Everywhere I go I'm asked if I think the university stifles writers. My opinion is that they don't stifle enough of them.
Manners are of such great consequence to the novelist that any kind will do. Bad manners are better than no manners at all, and because we are losing our customary manners, we are probably overly conscious of them; this seems to be a condition that produces writers.
There was a time when the average reader read a novel simply for the moral he could get out of it, and however nanve that may have been, it was a good deal less nanve than some of the limited objectives he has now. Today novels are considered to be entirely concerned with the social or economic or psychological forces that they will by necessity exhibit, or with those details of daily life that are for the good novelist only means to some deeper end.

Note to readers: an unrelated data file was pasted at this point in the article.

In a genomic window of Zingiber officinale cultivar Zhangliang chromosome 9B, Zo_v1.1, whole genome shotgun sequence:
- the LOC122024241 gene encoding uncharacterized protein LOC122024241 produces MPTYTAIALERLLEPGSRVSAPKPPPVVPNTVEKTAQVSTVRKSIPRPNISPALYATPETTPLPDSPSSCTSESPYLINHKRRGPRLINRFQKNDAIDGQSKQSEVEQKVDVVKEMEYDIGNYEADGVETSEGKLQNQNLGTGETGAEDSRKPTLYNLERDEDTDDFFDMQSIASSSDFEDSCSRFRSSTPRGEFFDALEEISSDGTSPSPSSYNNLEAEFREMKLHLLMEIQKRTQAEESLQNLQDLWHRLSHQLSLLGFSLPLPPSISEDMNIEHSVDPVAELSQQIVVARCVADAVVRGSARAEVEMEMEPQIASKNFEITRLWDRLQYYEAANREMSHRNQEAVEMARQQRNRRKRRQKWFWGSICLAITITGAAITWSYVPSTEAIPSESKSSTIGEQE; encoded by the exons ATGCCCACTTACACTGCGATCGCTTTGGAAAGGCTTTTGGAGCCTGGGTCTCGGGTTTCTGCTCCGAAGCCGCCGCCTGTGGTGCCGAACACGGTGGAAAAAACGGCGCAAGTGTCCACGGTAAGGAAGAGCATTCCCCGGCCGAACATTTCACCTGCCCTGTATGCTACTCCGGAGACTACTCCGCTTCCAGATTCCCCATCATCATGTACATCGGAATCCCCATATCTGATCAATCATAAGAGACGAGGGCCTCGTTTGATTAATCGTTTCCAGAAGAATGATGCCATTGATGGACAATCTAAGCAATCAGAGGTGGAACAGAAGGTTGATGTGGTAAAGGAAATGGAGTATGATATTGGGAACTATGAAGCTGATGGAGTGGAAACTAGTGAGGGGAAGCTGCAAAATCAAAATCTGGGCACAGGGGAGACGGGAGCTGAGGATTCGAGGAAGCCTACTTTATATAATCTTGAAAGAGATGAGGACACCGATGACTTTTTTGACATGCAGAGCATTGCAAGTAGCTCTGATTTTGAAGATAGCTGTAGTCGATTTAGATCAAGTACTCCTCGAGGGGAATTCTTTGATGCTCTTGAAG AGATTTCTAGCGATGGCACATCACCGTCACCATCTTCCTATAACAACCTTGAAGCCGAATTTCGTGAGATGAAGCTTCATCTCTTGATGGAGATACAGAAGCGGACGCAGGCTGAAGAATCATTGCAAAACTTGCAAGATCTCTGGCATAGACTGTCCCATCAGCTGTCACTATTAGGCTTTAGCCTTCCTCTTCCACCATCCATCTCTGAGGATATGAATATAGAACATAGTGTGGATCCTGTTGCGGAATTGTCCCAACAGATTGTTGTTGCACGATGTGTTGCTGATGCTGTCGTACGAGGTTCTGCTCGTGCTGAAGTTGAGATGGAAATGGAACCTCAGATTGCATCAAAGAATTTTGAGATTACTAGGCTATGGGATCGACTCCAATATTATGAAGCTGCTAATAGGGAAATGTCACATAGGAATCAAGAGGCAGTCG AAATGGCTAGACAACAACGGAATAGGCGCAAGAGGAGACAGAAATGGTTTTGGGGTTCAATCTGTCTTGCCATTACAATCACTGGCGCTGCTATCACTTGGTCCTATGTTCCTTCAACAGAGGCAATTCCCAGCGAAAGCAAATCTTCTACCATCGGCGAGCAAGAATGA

I am a writer because writing is the thing I do best.
It seems that the fiction writer has a revolting attachment to the poor, for even when he writes about the rich, he is more concerned with what they lack than with what they have.